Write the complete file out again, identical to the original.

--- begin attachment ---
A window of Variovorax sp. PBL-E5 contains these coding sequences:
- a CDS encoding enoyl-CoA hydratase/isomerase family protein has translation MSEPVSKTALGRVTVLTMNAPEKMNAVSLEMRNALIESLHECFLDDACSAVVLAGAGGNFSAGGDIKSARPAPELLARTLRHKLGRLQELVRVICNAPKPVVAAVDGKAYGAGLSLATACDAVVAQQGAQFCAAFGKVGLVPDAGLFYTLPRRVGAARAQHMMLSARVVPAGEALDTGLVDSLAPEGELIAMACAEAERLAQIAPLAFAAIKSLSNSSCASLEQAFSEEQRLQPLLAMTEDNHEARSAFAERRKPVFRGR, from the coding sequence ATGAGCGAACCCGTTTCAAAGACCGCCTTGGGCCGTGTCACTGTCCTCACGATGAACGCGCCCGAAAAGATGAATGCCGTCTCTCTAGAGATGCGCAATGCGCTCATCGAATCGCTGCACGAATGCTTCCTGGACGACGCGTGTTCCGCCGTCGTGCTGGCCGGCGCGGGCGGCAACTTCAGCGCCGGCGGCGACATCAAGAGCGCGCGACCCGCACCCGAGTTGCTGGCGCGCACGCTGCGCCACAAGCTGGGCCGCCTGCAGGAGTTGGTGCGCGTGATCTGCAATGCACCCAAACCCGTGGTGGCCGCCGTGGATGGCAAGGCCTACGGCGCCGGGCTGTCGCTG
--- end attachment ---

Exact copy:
A window of Variovorax sp. PBL-E5 contains these coding sequences:
- a CDS encoding enoyl-CoA hydratase/isomerase family protein has translation MSEPVSKTALGRVTVLTMNAPEKMNAVSLEMRNALIESLHECFLDDACSAVVLAGAGGNFSAGGDIKSARPAPELLARTLRHKLGRLQELVRVICNAPKPVVAAVDGKAYGAGLSLATACDAVVAQQGAQFCAAFGKVGLVPDAGLFYTLPRRVGAARAQHMMLSARVVPAGEALDTGLVDSLAPEGELIAMACAEAERLAQIAPLAFAAIKSLSNSSCASLEQAFSEEQRLQPLLAMTEDNHEARSAFAERRKPVFRGR, from the coding sequence ATGAGCGAACCCGTTTCAAAGACCGCCTTGGGCCGTGTCACTGTCCTCACGATGAACGCGCCCGAAAAGATGAATGCCGTCTCTCTAGAGATGCGCAATGCGCTCATCGAATCGCTGCACGAATGCTTCCTGGACGACGCGTGTTCCGCCGTCGTGCTGGCCGGCGCGGGCGGCAACTTCAGCGCCGGCGGCGACATCAAGAGCGCGCGACCCGCACCCGAGTTGCTGGCGCGCACGCTGCGCCACAAGCTGGGCCGCCTGCAGGAGTTGGTGCGCGTGATCTGCAATGCACCCAAACCCGTGGTGGCCGCCGTGGATGGCAAGGCCTACGGCGCCGGGCTGTCGCTG